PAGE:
assembled/ contains quality controlled, collated data, broken down into specified intervals, combined with multiple other data sources or post-processing fields.  Each interval of assembled data is organised by the number of seconds the output is averaged to.  E.g. 3600 is hourly data, 600 ten minute data.  Files are output at intervals specified within the function assemble(), but most commonly are produced at daily, monthly and yearly intervals, with file types organised as YYYY-MM-DD.rda, YYYY-MM.rda and YYYY.rda, respectively.  Data are stored in the parent data frame "adata".

Within this package, the PV data variable names used are:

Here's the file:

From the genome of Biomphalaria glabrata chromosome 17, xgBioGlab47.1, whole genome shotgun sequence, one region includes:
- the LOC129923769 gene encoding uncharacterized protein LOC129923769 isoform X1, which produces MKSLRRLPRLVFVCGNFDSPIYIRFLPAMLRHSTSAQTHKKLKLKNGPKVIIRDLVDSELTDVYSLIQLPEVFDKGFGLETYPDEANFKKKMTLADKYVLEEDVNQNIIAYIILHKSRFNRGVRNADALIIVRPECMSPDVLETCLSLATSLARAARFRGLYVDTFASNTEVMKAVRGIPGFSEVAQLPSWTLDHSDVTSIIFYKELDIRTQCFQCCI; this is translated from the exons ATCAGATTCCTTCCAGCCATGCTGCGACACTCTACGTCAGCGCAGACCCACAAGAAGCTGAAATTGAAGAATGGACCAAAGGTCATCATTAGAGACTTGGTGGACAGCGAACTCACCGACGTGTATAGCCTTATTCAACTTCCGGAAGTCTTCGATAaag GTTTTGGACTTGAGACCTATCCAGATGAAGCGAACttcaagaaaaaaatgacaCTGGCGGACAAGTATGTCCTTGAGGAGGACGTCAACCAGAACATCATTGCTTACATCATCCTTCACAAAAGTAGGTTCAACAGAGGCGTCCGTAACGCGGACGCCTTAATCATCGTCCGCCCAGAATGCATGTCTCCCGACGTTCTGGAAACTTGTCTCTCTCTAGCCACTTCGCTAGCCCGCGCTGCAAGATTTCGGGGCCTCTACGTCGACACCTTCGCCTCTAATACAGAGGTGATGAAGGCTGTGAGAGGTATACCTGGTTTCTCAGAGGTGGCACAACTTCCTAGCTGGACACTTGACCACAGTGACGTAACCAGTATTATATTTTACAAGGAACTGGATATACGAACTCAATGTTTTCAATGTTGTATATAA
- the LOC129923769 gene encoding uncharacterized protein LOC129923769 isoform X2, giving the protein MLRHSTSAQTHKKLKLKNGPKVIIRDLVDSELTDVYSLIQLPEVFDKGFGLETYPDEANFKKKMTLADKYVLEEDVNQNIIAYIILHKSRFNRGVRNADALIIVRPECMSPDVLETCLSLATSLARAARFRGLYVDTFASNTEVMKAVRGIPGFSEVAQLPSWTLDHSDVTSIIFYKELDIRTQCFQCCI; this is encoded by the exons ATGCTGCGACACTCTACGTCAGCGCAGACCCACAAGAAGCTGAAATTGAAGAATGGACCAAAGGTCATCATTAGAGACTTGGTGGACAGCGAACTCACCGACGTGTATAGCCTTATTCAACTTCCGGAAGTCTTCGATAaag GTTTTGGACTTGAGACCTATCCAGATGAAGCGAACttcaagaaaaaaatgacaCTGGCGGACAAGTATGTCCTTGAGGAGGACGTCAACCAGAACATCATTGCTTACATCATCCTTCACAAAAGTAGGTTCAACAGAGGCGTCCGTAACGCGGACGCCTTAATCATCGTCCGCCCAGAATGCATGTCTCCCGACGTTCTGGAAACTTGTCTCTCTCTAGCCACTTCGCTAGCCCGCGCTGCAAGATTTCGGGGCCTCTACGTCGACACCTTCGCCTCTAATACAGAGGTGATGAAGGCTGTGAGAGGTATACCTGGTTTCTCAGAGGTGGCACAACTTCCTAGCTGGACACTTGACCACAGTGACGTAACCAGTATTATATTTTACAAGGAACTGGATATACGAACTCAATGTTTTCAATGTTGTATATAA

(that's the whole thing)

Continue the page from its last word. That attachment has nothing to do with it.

This concludes the introduction to data section of this online R manual for the anusolar package.  I hope it was helpful. Please use the comments section below to ask questions!

Check out the rest of the R manual here:

2. Initialising the Rpackage Environment

This next set of instructions assumes that you've already:

  1. Installed R (as well as RStudio, which I highly recommend)
  2. Cloned the Repository

The root directory ($PATH_TO_ROOT = your path) is the full path to the directory of the repository that you just cloned.  Each time you want to use this package, you’ll need to initialise the environment in R.  This loads up all the necessary functions and informs your local machine where all the required directories for code & data are located.  This is similar to a 'require()' or 'library()' command in R.


Inialise by the following:

source(“$PATH_TO_ROOT/anusolar/code/rpkg/init.R”)
init($PATH_TO_ROOT/)

Examples:

OS X:

source(“/Users/[user name]/anusolar/code/rpkg/init.R”)